Mitch McDeere

Whenever I think of superheroes, I think of Batman and his ability to pass through the shadows undetected; Superman, and his power to repel bullets; Captain America and his super strength; Iron Man and his flare with a super suit; and finally, Black Widow, who is an expert at stealth and deception.

Tom Cruise as Mitch McDeere
Tom Cruise as Mitch McDeere

And whenever I think of heroes—movie heroes—I think of the ones people would least likely chose. For instance, Ray Kinsella fits perfectly in the mix as the farmer who builds a baseball field in the middle of nowhere in the film Field of Dreams. And then there’s Lester Burnham who rebels against a midlife crisis to find his way back in the drama American Beauty.

But of all the fictional heroes I enjoy watching over and over again on the small screen, Mitch McDeere (Tom Cruise) of the film The Firm has to be the most fascinating of them all.

For those wondering who Mitch McDeere is—he’s one of the top Ivy League graduates of his class, lands a position at the prestigious law firm Bendini, Lambert and Locke in Memphis, and is a faithful husband to a beautiful wife.

Tom Cruise is Mitch McDeere
Tom Cruise is Mitch McDeere

During the time of his recruitment, the firm offers him a position as a junior lawyer. They don’t stop there. They give him a brand new Porsche, which he chooses black as its color, a new house to live in at the cost of a no-interest loan, a new office complete with his own secretary, and all sorts of other delights I can’t remember offhand, but I’m sure they are also top of the line frills.

Everything seems perfect to Mitch. The perfect wife. The perfect car. The perfect house. And the perfect job.

What Mitch doesn’t know, however, is all that goodness comes at a price.

The first thing to go is his time with his wife. He’s the first to show up at work and the last to leave. He works on weekends and doesn’t have the time to even study for the bar exam, which, incidentally, the firm guarantees he will pass if he maintains the strenuous pace he’s been following.

Of course, there’s one thing the firm didn’t tell him, and that’s the fact that they will supply all the rewards, luxuries and services, but in return Mitch is theirs. The firm integrates with every aspect of his life from his professional life as a lawyer to personal life, picking the furniture that goes into his home. What’s more? The firm takes an active interest in ensuring they have their hooks in him completely by encouraging him to have a child. In their view, he’s less likely to leave if he has a family to look after.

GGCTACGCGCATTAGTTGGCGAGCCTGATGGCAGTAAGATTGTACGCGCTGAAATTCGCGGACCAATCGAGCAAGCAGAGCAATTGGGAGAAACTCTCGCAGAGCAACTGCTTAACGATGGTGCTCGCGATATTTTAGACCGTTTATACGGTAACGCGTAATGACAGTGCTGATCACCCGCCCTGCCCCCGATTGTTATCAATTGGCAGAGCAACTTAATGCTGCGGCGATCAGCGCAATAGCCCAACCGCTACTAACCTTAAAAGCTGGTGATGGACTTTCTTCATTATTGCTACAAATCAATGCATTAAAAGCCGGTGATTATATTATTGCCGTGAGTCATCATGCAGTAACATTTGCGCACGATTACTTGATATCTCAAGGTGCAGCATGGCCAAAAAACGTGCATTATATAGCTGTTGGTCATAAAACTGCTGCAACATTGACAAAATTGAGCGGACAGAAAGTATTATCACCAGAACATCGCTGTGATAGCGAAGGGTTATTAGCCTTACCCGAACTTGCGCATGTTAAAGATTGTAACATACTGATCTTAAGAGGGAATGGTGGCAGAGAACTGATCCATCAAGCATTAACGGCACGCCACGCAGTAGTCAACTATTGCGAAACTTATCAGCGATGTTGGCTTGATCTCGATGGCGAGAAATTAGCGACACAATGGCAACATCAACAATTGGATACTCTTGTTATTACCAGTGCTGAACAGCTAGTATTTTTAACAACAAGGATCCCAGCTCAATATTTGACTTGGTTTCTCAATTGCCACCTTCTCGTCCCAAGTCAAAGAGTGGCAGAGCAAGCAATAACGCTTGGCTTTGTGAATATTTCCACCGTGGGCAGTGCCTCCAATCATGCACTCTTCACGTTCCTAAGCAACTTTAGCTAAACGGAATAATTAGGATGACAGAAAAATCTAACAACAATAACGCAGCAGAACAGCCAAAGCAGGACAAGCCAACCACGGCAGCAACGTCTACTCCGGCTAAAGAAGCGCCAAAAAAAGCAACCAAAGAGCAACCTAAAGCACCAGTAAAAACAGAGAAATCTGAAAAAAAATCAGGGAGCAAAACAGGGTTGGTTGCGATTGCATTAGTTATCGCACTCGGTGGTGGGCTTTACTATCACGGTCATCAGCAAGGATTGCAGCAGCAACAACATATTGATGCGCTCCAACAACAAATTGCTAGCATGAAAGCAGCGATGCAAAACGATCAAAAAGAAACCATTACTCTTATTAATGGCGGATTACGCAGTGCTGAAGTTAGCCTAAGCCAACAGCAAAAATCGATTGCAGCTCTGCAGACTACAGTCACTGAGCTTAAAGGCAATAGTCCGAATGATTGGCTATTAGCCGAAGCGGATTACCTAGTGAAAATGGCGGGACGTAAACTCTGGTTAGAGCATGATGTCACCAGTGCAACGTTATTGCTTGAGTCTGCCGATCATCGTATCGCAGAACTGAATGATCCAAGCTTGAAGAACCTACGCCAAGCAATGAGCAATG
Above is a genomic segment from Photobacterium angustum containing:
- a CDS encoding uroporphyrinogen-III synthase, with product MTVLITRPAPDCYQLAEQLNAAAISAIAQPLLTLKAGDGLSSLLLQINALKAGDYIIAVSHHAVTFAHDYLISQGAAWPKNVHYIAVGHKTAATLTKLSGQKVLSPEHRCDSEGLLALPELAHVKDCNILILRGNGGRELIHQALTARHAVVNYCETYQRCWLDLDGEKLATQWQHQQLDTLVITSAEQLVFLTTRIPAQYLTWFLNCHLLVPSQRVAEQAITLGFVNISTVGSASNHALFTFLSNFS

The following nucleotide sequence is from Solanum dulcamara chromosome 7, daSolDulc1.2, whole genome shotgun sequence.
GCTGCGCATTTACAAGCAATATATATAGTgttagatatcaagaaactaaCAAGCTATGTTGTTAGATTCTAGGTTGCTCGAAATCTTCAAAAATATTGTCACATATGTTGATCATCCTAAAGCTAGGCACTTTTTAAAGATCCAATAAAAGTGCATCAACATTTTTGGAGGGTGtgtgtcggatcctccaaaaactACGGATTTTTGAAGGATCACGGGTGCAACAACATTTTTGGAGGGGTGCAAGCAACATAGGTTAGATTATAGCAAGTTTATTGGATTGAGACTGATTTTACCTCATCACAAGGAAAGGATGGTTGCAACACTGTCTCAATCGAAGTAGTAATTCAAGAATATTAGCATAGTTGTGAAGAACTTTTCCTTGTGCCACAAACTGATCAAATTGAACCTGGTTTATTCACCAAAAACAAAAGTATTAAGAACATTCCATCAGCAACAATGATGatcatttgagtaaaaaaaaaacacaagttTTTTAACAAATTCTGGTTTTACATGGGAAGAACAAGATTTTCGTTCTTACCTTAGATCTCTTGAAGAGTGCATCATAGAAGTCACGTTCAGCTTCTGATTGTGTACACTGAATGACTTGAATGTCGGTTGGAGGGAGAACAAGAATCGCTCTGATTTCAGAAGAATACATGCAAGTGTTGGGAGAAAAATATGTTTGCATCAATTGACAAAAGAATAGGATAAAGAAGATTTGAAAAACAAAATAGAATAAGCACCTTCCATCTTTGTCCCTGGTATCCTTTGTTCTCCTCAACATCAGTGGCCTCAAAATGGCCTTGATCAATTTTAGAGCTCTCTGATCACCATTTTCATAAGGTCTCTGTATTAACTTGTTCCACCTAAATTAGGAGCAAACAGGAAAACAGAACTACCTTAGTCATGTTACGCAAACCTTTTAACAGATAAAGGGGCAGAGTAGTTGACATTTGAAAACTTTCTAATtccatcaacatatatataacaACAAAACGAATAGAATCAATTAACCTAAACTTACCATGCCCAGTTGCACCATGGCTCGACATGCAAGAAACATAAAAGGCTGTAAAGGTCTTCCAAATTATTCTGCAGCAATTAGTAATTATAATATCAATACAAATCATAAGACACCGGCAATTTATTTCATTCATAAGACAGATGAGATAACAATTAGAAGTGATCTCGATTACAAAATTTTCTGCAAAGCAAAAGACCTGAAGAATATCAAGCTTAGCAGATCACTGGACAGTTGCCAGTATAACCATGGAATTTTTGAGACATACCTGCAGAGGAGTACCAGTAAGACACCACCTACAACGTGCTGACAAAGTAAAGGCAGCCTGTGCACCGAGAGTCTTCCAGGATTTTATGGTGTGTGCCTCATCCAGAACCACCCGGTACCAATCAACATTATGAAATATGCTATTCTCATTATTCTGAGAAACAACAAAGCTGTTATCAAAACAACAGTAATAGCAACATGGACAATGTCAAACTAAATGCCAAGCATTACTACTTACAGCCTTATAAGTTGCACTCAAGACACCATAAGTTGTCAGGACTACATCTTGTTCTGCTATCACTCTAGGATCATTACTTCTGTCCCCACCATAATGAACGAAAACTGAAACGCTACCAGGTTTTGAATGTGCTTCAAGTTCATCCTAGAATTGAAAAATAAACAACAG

Now, before you begin thinking that Mitch got a raw deal and can’t get out, which I happen to agree with, he devises a plan. The thing is, the plan is so intricate and so complex, that he becomes that which he never thought he’d become—an enemy of the firm.

When I think of Mitch McDeere, I think of a character trapped in a life that looked great on the outside, but rotten to the core on the inside. It took him time to figure that out and a resolve few people possess. Yet, when he did figure it out, he escaped his old life and began anew. A new life. A new identity. And a new goal that doesn’t lead to a superficial victory.

Mitch McDeere is today’s Wednesday Warrior.

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Have you seen The Firm? What do you think about Mitch McDeere?

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7 thoughts on “Mitch McDeere

  1. Good explication, Jack. I’ve never seen the film or read the book. I go more for police procedurals, horror (Silence of the Lambs and Red Dragon, in particular), mysteries, or mystery comedy (Murder by Death; movie, not the band) if I’m watching or reading in the suspense/thriller genre. Can’t picture Cruise as a “Mitch,” though. Names are so hard to do, sometimes, though, along with titles (both are my sore spots, I think, but esp. titles). I like the pun of “the firm”; kudos on that, Mr. Grisham.

    • It’s one of those stories where the villain is not readily identifiable. It also presents one of those interesting paradigms where there really isn’t a pop of gold at the end of the rainbow–at least a pot of gold without any strings attached. I enjoyed how the film escalates from the simple to the complex. Absolute genius.

  2. When I saw this film at the cinema, there was a scene towards the end when one of the firm’s clients walks in and meets Mitch. I said to my friend ‘spot the gangster’ and it brought the house the down!

  3. good movie and good book. I like the guy who rebels against society and yells out the window, :”I will not take it anymore” Totally inane and accomplishes nothing but it is primal scream at its best.

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